Type 2 Diabetes has become the number one cause of death in women in South Africa, according to Statistics SA.
The people who are most at risk are older men and women who are overweight. Diabetes is also a major cause of blindness, kidney failure, heart attacks, stroke and lower limb amputation due to the damage it does to blood vessels and nerves. Led by the IDF (International Diabetes Foundation) and created by the IDF and WHO (World Health Organization) in 1991 due to growing concerns about the increasing health threat posed by diabetes, World Diabetes Day (14 November) is acknowledged worldwide and is the world’s largest diabetes awareness campaign reaching a global audience of over 1 billion in more than 160 countries.
What is diabetes?
Diabetes is a chronic disease that affects the body’s ability to process glucose, a sugar found in foods containing carbohydrates and is also made in the liver. It occurs when the body is resistant to insulin due to factors like weight gain or when the pancreas does not produce enough insulin to move the glucose into the cells for energy. Diabetes comes in two primary forms:
- Type 1, which requires regular insulin injections to manage blood sugar levels
- Type 2 that can be managed with medication and adjustments to lifestyle including changes to diet and exercise. Type-2 diabetes is a result of excessive calorie consumption and an unhealthy lifestyle, although genetics also plays a role.
Diabetes in South Africa
South Africa’s popular Kwaito star, Anthony ‘Tsekeleke’ Motaung, to the disease – singer of the hit ‘Fatty Boom Boom’ – lost his long battle with the disease in August 2017. The artist, known for his size, had suffered with diabetes for years and had been warned about it leading to peripheral artery disease (PAD). PAD is a known complication of diabetes that restricts blood flow to the feet and legs. Because of the loss of sensation and poor circulation in their feet, people are not aware of the wounds they sustain in these areas until they become septic, which can lead to gangrene and the amputation of limbs.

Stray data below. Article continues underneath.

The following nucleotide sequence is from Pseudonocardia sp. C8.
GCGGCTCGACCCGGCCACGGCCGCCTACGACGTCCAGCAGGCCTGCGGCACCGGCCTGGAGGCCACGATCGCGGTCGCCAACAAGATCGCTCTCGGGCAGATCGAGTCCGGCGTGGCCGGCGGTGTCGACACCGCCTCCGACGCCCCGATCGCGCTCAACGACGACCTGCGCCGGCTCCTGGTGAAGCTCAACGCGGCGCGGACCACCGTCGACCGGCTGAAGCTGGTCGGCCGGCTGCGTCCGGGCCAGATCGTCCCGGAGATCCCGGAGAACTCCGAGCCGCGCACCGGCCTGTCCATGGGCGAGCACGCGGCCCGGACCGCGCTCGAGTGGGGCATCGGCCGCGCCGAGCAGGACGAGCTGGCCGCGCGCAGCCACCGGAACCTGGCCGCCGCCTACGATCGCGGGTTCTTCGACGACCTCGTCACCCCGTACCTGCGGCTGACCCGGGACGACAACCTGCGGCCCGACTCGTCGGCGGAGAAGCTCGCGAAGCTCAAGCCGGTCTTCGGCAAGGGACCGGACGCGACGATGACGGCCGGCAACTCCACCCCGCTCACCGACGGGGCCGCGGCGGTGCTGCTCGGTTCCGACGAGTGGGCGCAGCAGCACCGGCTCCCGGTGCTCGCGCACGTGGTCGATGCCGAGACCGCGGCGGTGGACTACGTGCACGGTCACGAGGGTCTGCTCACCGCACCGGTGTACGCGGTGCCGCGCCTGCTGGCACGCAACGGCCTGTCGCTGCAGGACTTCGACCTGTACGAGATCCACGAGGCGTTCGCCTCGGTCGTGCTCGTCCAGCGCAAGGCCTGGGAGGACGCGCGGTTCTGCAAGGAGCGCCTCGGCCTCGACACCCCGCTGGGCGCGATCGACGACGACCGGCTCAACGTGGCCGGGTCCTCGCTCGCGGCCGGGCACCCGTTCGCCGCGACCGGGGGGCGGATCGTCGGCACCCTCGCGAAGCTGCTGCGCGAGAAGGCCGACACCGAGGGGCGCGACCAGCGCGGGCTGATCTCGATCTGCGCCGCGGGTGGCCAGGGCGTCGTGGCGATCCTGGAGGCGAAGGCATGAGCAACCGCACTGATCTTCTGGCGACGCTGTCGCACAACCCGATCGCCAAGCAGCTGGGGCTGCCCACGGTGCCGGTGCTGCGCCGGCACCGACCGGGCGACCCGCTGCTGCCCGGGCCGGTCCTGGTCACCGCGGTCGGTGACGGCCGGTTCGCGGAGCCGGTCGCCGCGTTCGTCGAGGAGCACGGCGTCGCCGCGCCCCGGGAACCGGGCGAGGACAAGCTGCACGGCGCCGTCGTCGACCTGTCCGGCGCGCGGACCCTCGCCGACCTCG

After years of resisting the idea (Tsekeleke publicly stated that he’d rather face death than lose his legs) his toes were amputated in 2016 and he had passed away less than a year later. Could his death and the deaths of so many other people with Type 2 diabetes have been prevented through lifestyle changes and early detection? And should diabetes still be killing people in this day and age?
Experts say …
Dr Heidi Frere, a Bryanston-based GP, says, “Diabetes is a terrible disease, to be sure, but through early diagnosis and proper management with the help of a medical professional, it can be mitigated. People living with the disease can live healthy, long lives as a result; the disease is potentially reversible through very robust lifestyle changes and a sustainable weight loss programme.”
Renny Letswalo, chairperson of the Cambridge Weight Plan, adds, “When it comes to changing your diet and establishing exercise habits, help is available. Research has shown that an effective lifestyle adjustment happens when strategic intervention is adopted to lose the weight and maintain it. The Cambridge Weight Plan is an evidence-based programme that has proven worldwide to tackle obesity and benefit those battling with diabetes.”
Those with diabetes can follow this weight plan with the support of their doctor, to ensure the programme is adjusted to keep blood glucose levels as stable as possible.
Source: Cambridge Weight Plan. Image: Pixabay